Thursday, 14 December 2017

On The 'Mystery Calculator' Trick

'The Mystery Calculator' trick is a perennial, favourite 'surprise gift' found in Christmas crackers[1]  — along with the (hard) plastic moustache/slug, the fortune-telling fish, and perhaps (if you're lucky) a die.

For a maths teacher, 'The Mystery Calculator' is a potent conceit that piques students' interest and that — when used carefully[2] of course — levers and encourages strong, mathematically mature thinking.  After playing the trick out on/with students, it is demystified carefully, and collectively, before students use their newfound knowledge and understanding creatively in devising a different trick, based on the same principles.  (A ppt version of the cards, one card per slide, can be downloaded here.)

The Trick:
  • Ask someone to choose a number from any of the six cards.
  • Show them each card in turn and ask them if their number appears on it.
  • Add the numbers in the top left-hand corner of each card that contains their number.
  • The total is their number.

    The How / Why:

    The number 1 in binary is (1 x 2⁰)  → (1)10 = (1)2  → Hence the number 1 appears on the 1st card only.

    The number 2 in binary is 10... (1 x 2¹) + (0 x 2⁰)  → (2)10 = (10)2  → Hence the number 2 appears on the 2nd card, but does not appear on the 1st or any other.

    The number 3 in binary is 11... (1 x 2¹) + (1 x 2⁰)  → (3)10 = (11)2  → Hence the number 3 appears on the first 2 cards, but does not appear on others.

    The number 4 in binary is 100... (1 x 2²) + (0 x 2¹) + (0 x 2⁰)  → (4)10 = (100)2  → Hence the number 4 appears on the 3rd card but does not appear on the 1st or 2nd, or any other.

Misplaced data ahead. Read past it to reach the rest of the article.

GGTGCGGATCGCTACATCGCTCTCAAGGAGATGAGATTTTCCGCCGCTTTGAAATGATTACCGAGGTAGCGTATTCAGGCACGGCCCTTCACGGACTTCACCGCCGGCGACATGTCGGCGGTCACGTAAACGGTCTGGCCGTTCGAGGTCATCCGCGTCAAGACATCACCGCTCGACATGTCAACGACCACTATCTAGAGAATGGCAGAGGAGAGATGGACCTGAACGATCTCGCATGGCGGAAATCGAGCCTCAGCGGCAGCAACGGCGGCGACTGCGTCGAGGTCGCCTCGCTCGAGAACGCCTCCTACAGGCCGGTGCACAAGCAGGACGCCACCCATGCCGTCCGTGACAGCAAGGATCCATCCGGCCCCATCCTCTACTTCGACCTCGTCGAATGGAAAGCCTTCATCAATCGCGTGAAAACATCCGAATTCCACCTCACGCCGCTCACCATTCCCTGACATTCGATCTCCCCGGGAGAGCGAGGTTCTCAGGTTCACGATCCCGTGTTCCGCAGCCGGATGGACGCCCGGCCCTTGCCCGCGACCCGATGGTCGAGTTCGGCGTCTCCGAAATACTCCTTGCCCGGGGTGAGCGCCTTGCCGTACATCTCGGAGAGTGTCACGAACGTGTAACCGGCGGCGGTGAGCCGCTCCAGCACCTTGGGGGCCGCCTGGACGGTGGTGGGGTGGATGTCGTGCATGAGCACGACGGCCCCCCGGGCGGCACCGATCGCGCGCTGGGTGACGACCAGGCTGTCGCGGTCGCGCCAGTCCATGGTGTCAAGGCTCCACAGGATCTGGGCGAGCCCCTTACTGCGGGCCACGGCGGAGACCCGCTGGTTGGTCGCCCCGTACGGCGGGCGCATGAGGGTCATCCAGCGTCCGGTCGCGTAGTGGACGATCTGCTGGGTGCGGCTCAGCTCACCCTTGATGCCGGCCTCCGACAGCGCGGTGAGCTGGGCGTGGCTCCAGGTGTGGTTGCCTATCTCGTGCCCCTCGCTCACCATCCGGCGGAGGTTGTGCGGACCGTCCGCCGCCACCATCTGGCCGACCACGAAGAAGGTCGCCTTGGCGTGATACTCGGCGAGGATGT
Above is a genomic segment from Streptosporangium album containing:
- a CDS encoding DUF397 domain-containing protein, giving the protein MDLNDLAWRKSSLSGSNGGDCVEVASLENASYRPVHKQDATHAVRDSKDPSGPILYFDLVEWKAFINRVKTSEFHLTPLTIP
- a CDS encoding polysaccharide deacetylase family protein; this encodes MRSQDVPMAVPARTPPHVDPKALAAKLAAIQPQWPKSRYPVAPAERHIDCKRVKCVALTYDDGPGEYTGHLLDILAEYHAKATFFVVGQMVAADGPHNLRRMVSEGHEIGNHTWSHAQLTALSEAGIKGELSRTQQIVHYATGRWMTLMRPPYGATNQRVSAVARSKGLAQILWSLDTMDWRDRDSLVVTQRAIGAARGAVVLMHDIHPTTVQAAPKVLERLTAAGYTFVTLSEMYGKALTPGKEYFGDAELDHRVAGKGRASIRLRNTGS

The number 5 in binary is 101... (1 x 2²) + (0 x 2¹) + (1 x 2⁰)  → (5)10 = (101)2  → Hence the number 5 appears on the 1st and 3rd cards, but does not appear on the 2nd, or any other.

    The number 6 in binary is 110... (1 x 2²) + (1 x 2¹) + (0 x 2⁰)  → (6)10 = (110)2  → Hence the number 6 appears on 2nd and 3rd cards but does not appear on the 1st, or any other.

    The number 7 in binary is 111... (1 x 2²) + (1 x 2¹) + (1 x 2⁰)  → (7)10 = (111)2  → Hence the number 7 appears on on 1st, 2nd and 3rd cards, but does not appear on any other.

    The number 41 in binary is 101001... (1 x 2⁵) + (0 x 2⁴) + (1 x 2³) + (0 x 2²) + (0 x 2¹) + (1 x 2⁰)  → (41)10 = (101001)2  → Hence the number 41 appears on the 1st, 4th and 6th cards but does not appear on the 2nd, 3rd or 5th.

    The number 62 in binary is 111110... (1 x 2⁵) + (1 x 2⁴) + (1 x 2³) + (1 x 2²) + (1 x 2¹) + (0 x 2⁰)  → (62)10 = (111110)2  → Hence the number 62 appears on the 1st, 2nd, 3rd, 4th and 5th cards, but does not appear on the 6th.

    The number 63 in binary is 111111... (1 x 2⁵) + (1 x 2⁴) + (1 x 2³) + (1 x 2²) + (1 x 2¹) + (1 x 2⁰)  → (63)10 = (111111)2  → Hence the number 63 appears on all six cards.

    Thinking through some possible starting questions for students to consider (or to consider with students), before moving on perhaps with students creating their own 'Mystery Calculator' trick (see also [3]):
    • What do you notice about the numbers on each card?
    • Do these patterns matter — what could we do to see if they do?
    • Can we have a number larger than 63 on any of the cards?
    • What about all of the other numbers on the cards — can they be chosen randomly?
    • What number would appear on all cards if there were four, five, seven, ten, ... cards?  
    • Does the number in the top left-hand corner have to be there?
    • Are there any constraints to the numbers we place on the cards?
    • Would a similar trick in another base, maybe base-3, be more magical?
    • How high can we count in binary on our fingers? (Watch this Ted-Ed video from James Tanton.)

    Notes & (Select) Links:

    [1]  See here for an example, or here.

    [2]  See 'When Magic Fails in Mathematics,' by Junaid Mubeen.

    [3]  See this by Katie Steckles in The Aperiodical'On Disreputable numbers'.

    For other Christmathsy problems to consider with students, try the 'Santamaths' problem, the '12 Days of Christmas' problem, see this selection from @mathsjem, and have a look at my 'xmaths card'.

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